Get me a bap and a cream finger from the shop across the green, can you manage that and not get lost?” He asked me in a squeaky soft sarcastic voice, as he handed me a pound note. “Don’t lose me change!” he added, as I made my way to the door.

Outside the door the corridor was empty and I relaxed. Darting down the three flights of duplicate stairs, and glancing up and down the bottom corridor, I hoped for a quiet exit. I particularly didn’t want to meet the principal, Brother Browne, whose brisk step of size ten sent a trail of chalk dust and dandruff in his wake. The foyer was clear, but on approaching the front door I heard a door open and the flap of a soutane. I stepped nimbly inside the medical room, an occasional sixth form study room. It was empty, just a couple of books littered the tables. His steps came towards the room and the door opened a little as I stood behind it, holding my breath, panic flowing through me. Brother Browne must have heard something, but the door closed again quietly. Relaxing, I heard his steps continue down the hall and disappear into silence. Stepping out, the coast was clear again and off I went, through the front door, through the school gate and up to the shop.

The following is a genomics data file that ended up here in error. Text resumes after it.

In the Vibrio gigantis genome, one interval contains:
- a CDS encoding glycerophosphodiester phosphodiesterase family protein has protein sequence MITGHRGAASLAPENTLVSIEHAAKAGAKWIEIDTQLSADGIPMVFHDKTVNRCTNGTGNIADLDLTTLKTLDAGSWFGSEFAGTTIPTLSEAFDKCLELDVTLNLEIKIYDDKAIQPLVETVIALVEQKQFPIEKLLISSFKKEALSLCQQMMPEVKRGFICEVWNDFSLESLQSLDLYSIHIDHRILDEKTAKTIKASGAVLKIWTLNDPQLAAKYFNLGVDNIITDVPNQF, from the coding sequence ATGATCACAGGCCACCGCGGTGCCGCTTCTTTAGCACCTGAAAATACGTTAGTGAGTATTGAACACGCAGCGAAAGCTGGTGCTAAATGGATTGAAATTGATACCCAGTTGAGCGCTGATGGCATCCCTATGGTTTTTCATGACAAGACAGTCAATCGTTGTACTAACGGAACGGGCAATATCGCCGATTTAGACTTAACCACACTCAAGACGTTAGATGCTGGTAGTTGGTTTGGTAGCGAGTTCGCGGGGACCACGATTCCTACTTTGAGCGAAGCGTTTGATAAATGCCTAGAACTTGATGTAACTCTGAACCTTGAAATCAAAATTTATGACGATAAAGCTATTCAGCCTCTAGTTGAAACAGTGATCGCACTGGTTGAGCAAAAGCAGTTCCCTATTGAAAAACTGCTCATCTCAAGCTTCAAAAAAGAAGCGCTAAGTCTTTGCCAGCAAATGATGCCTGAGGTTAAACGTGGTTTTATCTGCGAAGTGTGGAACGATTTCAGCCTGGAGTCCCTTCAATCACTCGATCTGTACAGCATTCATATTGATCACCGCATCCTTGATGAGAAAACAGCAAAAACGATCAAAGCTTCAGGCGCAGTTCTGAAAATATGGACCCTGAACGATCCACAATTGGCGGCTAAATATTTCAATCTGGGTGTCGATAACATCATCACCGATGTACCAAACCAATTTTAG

I crossed the soggy green, opposite a square of houses, where the corner shop stacked its vegetables outside on pale wooden boxes. Having got my purchases from a craggy faced man in an off-white, stained shop coat who barely looked at me during the transaction, I carefully counted the change and placed it in my empty left trouser pocket. I was determined not to be embarrassed in front of the class or Big Pol as I would have been if the change was incorrect or mixed up with my money or the assorted contents of my pockets. The thought of emptying my pockets in front of everyone terrified me. Keeping the bap and cream finger in good condition was essential, I held the white paper bag containing Big Pol’s lunch very carefully. The cream finger positioned on top of the bap, its white greasy filling soaking through the paper already.